As the proud owners of a Dunkirk Little Ship which saved thirty-four troops, Sally and John Calvert chat with us about their boat L’orage: how they came to find it, why it’s so important to them, and the history behind this small heroic boat that saved so many.
When we talk to John on the phone, he’s watching L’orage from the window of his and Sally’s Victorian boathouse which overlooks the Thames – and conveniently houses L’orage underneath. It sounds like the perfect set-up. “Although,” John warns, “if the water ever rises, it has to be moved outside to stop it from bumping into the floor of our lounge.”
Before finding its place underneath the Calvert house, L’orage had been owned by Raymond Baxter OBE: spitfire pilot, BBC commentator, presenter, and avid helmsman. With the trusty L’orage under his feet, Baxter co-founded the Association of Dunkirk Little Ships alongside Charles Lamb and John Knight. Now 850-strong, the ADLS holds events every year for those owners of these heroic little ships.
L’orage now being in the care of the Calverts, we were keen to hear more of life with this remarkable craft.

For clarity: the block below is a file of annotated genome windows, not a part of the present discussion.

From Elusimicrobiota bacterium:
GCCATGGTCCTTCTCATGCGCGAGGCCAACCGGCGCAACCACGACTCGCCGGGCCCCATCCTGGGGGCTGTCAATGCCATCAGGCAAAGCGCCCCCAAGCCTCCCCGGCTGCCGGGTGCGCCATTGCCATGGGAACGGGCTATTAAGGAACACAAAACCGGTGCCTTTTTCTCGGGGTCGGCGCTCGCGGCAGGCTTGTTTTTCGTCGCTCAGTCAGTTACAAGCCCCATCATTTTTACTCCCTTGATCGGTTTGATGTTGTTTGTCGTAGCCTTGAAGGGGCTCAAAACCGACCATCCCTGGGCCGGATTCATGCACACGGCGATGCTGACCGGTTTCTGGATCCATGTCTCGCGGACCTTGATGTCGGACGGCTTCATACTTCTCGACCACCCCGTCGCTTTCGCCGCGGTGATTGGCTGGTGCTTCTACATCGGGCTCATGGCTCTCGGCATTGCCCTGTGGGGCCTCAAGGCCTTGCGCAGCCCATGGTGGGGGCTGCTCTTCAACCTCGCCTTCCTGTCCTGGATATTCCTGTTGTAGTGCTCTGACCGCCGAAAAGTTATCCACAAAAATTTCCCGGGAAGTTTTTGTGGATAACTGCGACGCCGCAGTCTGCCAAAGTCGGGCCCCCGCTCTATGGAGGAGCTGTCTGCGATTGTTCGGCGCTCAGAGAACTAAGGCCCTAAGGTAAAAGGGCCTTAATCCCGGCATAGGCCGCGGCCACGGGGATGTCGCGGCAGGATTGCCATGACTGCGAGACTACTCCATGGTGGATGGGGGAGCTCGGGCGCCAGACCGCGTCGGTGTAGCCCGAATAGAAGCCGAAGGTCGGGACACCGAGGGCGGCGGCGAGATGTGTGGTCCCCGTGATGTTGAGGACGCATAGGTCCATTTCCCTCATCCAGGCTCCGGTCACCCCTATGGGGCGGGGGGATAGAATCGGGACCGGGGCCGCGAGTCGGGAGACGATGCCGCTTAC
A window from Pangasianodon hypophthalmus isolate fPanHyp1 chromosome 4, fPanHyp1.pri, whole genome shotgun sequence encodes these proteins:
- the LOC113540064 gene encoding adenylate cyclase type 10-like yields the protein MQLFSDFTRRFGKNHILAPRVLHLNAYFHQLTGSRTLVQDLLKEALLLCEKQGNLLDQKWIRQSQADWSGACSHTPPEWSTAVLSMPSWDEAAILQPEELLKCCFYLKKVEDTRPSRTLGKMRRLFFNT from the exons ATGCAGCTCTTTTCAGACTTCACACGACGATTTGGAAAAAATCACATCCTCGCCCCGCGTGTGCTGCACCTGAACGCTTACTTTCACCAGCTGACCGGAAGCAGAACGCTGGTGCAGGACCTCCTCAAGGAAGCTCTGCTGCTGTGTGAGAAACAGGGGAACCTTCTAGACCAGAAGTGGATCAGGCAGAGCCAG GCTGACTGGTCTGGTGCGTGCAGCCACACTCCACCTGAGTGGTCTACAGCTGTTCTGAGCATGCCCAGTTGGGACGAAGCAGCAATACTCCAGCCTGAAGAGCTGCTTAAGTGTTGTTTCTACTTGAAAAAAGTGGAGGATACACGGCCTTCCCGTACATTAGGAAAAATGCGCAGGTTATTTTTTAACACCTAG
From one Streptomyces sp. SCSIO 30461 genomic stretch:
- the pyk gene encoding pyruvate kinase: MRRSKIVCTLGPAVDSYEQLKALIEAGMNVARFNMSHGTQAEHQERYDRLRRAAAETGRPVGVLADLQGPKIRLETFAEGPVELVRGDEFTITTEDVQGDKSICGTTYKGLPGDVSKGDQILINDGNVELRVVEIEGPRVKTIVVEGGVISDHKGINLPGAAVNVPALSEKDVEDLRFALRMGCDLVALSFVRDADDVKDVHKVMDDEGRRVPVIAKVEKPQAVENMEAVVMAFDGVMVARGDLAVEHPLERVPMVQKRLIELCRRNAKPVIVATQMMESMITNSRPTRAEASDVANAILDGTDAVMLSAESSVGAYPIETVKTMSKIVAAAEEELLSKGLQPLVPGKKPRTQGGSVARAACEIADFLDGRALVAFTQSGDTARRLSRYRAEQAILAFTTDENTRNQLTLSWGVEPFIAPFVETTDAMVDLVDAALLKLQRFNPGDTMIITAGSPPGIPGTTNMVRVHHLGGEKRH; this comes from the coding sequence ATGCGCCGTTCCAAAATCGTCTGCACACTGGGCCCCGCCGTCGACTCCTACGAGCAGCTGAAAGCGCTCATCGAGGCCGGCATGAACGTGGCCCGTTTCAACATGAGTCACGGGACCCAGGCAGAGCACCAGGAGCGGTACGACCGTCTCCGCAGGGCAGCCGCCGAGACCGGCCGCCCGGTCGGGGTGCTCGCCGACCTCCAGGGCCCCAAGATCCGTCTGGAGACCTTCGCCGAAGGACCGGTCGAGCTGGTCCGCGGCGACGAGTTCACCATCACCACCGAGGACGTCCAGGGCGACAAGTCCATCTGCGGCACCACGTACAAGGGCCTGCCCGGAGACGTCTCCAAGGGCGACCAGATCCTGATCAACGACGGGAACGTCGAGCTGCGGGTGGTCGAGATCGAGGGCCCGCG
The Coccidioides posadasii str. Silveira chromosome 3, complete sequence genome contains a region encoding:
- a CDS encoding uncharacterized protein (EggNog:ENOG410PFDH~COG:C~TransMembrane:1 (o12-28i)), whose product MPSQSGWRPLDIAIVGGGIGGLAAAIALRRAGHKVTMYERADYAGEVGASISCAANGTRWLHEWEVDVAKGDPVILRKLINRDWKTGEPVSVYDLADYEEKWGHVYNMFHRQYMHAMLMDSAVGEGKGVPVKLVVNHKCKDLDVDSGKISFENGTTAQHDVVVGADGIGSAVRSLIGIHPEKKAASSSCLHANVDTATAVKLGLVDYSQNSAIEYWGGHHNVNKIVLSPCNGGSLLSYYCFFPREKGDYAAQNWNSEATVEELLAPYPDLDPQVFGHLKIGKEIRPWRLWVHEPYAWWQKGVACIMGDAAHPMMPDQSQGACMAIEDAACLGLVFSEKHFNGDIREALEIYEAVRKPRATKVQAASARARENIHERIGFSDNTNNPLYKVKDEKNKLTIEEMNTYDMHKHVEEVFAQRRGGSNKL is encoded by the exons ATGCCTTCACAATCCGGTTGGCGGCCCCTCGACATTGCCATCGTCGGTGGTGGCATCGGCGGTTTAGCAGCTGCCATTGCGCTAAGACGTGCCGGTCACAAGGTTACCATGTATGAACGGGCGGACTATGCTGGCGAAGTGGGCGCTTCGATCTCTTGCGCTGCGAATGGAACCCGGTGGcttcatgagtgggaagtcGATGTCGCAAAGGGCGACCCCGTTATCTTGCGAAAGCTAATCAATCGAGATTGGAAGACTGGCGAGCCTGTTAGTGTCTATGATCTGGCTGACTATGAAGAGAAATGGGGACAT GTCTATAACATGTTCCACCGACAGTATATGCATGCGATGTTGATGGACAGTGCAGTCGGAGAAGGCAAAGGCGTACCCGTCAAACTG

Do you feel a sense of responsibility to tell the Dunkirk?
Since buying it, L’orage has become such a big part of our lives. It will probably be the last possession we’ll ever part with – as long as we can get on it, we’ll keep it, cherish it and look after it. Every two years it has to come out of the water for maintenance and repairs – and you do find some nasties – but no matter what it needs, we just do it.
L’orage brought back thirty-four troops in total when it helped at Dunkirk, and it would have made trips for the whole week carrying soldiers between the beach to the ships. The reason little ships were chosen, or requisitioned in some cases, was that the larger ships were so big that the soldiers couldn’t get onto them due to the draft underneath. Smaller ships like L’orage, however, could get in further and take the soldiers who were stranded on the beach to safety. When it made the trip back to England, those thirty-four troops would probably have been hanging off the sides, there were so many. We know one was French, because a French rifle was found in the boat afterwards.
Having a boat which was part of the Dunkirk event is really important to us. We were invited to the premiere of the Dunkirk film in 2017, and there has certainly been more awareness amongst the public since then, but sometimes it can be a slightly neglected thing. It was especially neglected during the war – unsurprisingly so, because as it turned out we had five years of war left to get through. It was basically like the Dunkirk evacuation happened, we got our soldiers back, fitted them out and off they went again. It wasn’t really something that wasn’t publicised greatly and people don’t know enough about it – in a way, having L’orage makes it feel like it’s part of our responsibility to keep that memory alive.
We got to know everyone in the Association of Dunkirk Little Ships – they’re a fantastic bunch of owners.